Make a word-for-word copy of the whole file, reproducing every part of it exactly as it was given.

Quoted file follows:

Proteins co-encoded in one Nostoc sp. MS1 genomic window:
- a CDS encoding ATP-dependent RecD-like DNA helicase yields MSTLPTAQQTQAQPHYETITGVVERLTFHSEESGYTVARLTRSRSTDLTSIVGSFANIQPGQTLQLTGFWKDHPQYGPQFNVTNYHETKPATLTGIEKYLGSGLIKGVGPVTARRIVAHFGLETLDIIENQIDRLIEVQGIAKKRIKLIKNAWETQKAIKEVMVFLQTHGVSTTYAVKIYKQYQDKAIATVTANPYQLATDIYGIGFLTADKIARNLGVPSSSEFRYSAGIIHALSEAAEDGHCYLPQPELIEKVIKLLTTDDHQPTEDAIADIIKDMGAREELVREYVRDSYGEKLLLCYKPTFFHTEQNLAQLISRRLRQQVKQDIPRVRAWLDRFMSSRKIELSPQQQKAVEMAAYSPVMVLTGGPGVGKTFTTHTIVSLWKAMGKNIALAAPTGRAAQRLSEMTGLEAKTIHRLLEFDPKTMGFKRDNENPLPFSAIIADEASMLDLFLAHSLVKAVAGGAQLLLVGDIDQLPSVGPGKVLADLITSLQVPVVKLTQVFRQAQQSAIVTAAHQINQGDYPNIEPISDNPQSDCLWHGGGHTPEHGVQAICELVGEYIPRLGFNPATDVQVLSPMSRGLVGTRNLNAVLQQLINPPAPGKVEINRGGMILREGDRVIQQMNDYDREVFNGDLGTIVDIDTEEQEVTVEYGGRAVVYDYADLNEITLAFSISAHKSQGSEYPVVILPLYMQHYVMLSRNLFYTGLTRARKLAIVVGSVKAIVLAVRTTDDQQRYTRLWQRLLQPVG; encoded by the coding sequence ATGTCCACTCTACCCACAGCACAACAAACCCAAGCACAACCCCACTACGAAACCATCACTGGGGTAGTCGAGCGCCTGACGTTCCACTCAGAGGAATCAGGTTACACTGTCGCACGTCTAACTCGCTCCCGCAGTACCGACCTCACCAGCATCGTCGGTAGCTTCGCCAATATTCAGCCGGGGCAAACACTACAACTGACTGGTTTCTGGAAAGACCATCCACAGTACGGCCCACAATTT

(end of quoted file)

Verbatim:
Proteins co-encoded in one Nostoc sp. MS1 genomic window:
- a CDS encoding ATP-dependent RecD-like DNA helicase yields MSTLPTAQQTQAQPHYETITGVVERLTFHSEESGYTVARLTRSRSTDLTSIVGSFANIQPGQTLQLTGFWKDHPQYGPQFNVTNYHETKPATLTGIEKYLGSGLIKGVGPVTARRIVAHFGLETLDIIENQIDRLIEVQGIAKKRIKLIKNAWETQKAIKEVMVFLQTHGVSTTYAVKIYKQYQDKAIATVTANPYQLATDIYGIGFLTADKIARNLGVPSSSEFRYSAGIIHALSEAAEDGHCYLPQPELIEKVIKLLTTDDHQPTEDAIADIIKDMGAREELVREYVRDSYGEKLLLCYKPTFFHTEQNLAQLISRRLRQQVKQDIPRVRAWLDRFMSSRKIELSPQQQKAVEMAAYSPVMVLTGGPGVGKTFTTHTIVSLWKAMGKNIALAAPTGRAAQRLSEMTGLEAKTIHRLLEFDPKTMGFKRDNENPLPFSAIIADEASMLDLFLAHSLVKAVAGGAQLLLVGDIDQLPSVGPGKVLADLITSLQVPVVKLTQVFRQAQQSAIVTAAHQINQGDYPNIEPISDNPQSDCLWHGGGHTPEHGVQAICELVGEYIPRLGFNPATDVQVLSPMSRGLVGTRNLNAVLQQLINPPAPGKVEINRGGMILREGDRVIQQMNDYDREVFNGDLGTIVDIDTEEQEVTVEYGGRAVVYDYADLNEITLAFSISAHKSQGSEYPVVILPLYMQHYVMLSRNLFYTGLTRARKLAIVVGSVKAIVLAVRTTDDQQRYTRLWQRLLQPVG; encoded by the coding sequence ATGTCCACTCTACCCACAGCACAACAAACCCAAGCACAACCCCACTACGAAACCATCACTGGGGTAGTCGAGCGCCTGACGTTCCACTCAGAGGAATCAGGTTACACTGTCGCACGTCTAACTCGCTCCCGCAGTACCGACCTCACCAGCATCGTCGGTAGCTTCGCCAATATTCAGCCGGGGCAAACACTACAACTGACTGGTTTCTGGAAAGACCATCCACAGTACGGCCCACAATTT